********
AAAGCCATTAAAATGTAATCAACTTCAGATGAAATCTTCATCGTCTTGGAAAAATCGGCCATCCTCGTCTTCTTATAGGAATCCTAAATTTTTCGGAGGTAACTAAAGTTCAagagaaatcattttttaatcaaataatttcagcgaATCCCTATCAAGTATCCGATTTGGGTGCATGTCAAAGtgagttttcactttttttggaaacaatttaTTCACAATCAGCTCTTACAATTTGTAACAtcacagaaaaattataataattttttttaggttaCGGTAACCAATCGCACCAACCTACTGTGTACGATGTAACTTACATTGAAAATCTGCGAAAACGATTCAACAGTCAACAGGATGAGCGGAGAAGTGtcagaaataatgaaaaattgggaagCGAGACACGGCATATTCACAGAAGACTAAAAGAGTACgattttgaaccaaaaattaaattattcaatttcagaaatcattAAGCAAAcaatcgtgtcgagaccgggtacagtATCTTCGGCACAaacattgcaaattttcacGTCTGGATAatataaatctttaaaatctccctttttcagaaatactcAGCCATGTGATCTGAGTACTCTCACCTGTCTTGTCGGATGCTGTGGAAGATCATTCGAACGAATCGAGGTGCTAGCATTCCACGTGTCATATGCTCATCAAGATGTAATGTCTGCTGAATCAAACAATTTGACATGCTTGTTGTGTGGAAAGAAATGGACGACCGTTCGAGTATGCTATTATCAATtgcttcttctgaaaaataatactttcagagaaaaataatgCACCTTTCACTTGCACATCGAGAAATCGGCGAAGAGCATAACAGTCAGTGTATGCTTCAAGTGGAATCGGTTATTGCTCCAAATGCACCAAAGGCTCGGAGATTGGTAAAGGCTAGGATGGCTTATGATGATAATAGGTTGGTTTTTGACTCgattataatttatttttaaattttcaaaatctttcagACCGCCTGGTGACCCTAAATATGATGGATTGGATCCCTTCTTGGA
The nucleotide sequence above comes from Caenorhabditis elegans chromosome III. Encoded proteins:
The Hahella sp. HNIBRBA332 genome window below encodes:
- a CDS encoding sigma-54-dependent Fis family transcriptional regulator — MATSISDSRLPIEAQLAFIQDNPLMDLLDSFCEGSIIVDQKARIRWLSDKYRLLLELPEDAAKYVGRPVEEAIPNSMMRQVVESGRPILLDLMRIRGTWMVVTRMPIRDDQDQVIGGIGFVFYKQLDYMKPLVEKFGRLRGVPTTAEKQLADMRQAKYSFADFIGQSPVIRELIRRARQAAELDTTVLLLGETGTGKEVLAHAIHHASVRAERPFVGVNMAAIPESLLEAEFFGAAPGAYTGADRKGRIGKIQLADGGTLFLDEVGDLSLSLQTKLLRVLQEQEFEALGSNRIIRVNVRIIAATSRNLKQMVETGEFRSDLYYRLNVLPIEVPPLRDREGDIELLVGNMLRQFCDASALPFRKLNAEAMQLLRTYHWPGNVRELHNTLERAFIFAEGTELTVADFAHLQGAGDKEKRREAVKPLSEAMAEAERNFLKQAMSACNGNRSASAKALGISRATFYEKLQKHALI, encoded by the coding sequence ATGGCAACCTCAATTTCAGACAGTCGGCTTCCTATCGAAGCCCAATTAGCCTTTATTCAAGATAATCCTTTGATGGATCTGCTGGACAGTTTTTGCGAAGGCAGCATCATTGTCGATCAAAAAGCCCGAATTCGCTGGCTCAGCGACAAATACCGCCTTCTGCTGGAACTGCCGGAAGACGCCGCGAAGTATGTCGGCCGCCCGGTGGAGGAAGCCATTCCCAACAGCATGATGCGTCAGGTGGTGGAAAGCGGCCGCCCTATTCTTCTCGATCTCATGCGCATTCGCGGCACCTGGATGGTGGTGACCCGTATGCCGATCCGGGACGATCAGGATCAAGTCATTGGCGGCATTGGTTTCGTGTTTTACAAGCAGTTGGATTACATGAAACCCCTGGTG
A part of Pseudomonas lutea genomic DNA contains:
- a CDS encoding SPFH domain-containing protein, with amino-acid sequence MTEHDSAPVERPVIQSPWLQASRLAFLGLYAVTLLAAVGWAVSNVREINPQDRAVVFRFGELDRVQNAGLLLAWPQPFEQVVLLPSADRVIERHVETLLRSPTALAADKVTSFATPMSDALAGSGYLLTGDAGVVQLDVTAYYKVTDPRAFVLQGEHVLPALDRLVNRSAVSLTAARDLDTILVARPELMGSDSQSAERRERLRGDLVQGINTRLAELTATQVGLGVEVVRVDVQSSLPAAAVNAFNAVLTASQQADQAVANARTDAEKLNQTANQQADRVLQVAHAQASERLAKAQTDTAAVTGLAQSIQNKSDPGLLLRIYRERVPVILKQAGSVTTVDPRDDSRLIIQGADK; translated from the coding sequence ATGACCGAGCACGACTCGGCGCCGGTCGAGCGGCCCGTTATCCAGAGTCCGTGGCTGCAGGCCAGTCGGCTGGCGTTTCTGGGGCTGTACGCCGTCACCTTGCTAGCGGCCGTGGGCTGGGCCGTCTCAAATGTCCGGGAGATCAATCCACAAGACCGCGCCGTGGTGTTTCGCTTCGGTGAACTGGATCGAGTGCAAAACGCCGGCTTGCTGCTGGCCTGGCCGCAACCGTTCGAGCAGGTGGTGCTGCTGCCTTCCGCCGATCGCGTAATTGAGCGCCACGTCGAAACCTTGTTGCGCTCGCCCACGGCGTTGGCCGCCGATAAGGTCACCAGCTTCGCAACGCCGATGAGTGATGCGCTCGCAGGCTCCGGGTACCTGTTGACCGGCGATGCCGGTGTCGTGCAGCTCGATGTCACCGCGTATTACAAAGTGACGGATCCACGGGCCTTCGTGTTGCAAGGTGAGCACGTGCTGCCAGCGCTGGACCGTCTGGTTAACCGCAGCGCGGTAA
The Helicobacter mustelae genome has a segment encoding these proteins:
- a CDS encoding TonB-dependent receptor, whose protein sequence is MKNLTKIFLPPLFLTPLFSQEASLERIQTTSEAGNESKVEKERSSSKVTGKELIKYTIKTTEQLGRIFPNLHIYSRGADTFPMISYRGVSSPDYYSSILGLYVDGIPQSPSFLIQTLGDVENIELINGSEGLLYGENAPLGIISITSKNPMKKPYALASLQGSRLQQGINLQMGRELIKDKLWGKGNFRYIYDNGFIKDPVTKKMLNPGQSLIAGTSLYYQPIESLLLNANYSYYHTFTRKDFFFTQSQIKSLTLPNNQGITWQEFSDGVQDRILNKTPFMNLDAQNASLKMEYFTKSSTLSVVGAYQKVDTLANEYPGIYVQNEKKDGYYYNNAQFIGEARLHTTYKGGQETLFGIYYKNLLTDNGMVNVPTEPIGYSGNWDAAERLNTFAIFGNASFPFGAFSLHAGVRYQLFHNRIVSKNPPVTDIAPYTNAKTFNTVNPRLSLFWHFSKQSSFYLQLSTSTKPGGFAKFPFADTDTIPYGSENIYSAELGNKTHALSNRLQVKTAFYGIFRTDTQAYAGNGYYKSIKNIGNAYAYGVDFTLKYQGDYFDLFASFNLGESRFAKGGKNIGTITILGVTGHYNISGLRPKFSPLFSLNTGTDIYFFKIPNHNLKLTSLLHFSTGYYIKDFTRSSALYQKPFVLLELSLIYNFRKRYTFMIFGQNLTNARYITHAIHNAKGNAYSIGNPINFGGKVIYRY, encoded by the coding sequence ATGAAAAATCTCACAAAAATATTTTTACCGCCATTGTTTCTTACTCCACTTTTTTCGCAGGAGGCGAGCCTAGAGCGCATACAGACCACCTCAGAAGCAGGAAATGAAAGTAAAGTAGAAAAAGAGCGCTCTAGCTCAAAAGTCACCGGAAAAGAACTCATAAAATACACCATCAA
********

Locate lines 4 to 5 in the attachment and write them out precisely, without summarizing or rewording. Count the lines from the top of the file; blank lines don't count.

- a CDS encoding sigma-54-dependent Fis family transcriptional regulator — MATSISDSRLPIEAQLAFIQDNPLMDLLDSFCEGSIIVDQKARIRWLSDKYRLLLELPEDAAKYVGRPVEEAIPNSMMRQVVESGRPILLDLMRIRGTWMVVTRMPIRDDQDQVIGGIGFVFYKQLDYMKPLVEKFGRLRGVPTTAEKQLADMRQAKYSFADFIGQSPVIRELIRRARQAAELDTTVLLLGETGTGKEVLAHAIHHASVRAERPFVGVNMAAIPESLLEAEFFGAAPGAYTGADRKGRIGKIQLADGGTLFLDEVGDLSLSLQTKLLRVLQEQEFEALGSNRIIRVNVRIIAATSRNLKQMVETGEFRSDLYYRLNVLPIEVPPLRDREGDIELLVGNMLRQFCDASALPFRKLNAEAMQLLRTYHWPGNVRELHNTLERAFIFAEGTELTVADFAHLQGAGDKEKRREAVKPLSEAMAEAERNFLKQAMSACNGNRSASAKALGISRATFYEKLQKHALI, encoded by the coding sequence ATGGCAACCTCAATTTCAGACAGTCGGCTTCCTATCGAAGCCCAATTAGCCTTTATTCAAGATAATCCTTTGATGGATCTGCTGGACAGTTTTTGCGAAGGCAGCATCATTGTCGATCAAAAAGCCCGAATTCGCTGGCTCAGCGACAAATACCGCCTTCTGCTGGAACTGCCGGAAGACGCCGCGAAGTATGTCGGCCGCCCGGTGGAGGAAGCCATTCCCAACAGCATGATGCGTCAGGTGGTGGAAAGCGGCCGCCCTATTCTTCTCGATCTCATGCGCATTCGCGGCACCTGGATGGTGGTGACCCGTATGCCGATCCGGGACGATCAGGATCAAGTCATTGGCGGCATTGGTTTCGTGTTTTACAAGCAGTTGGATTACATGAAACCCCTGGTG
A part of Pseudomonas lutea genomic DNA contains: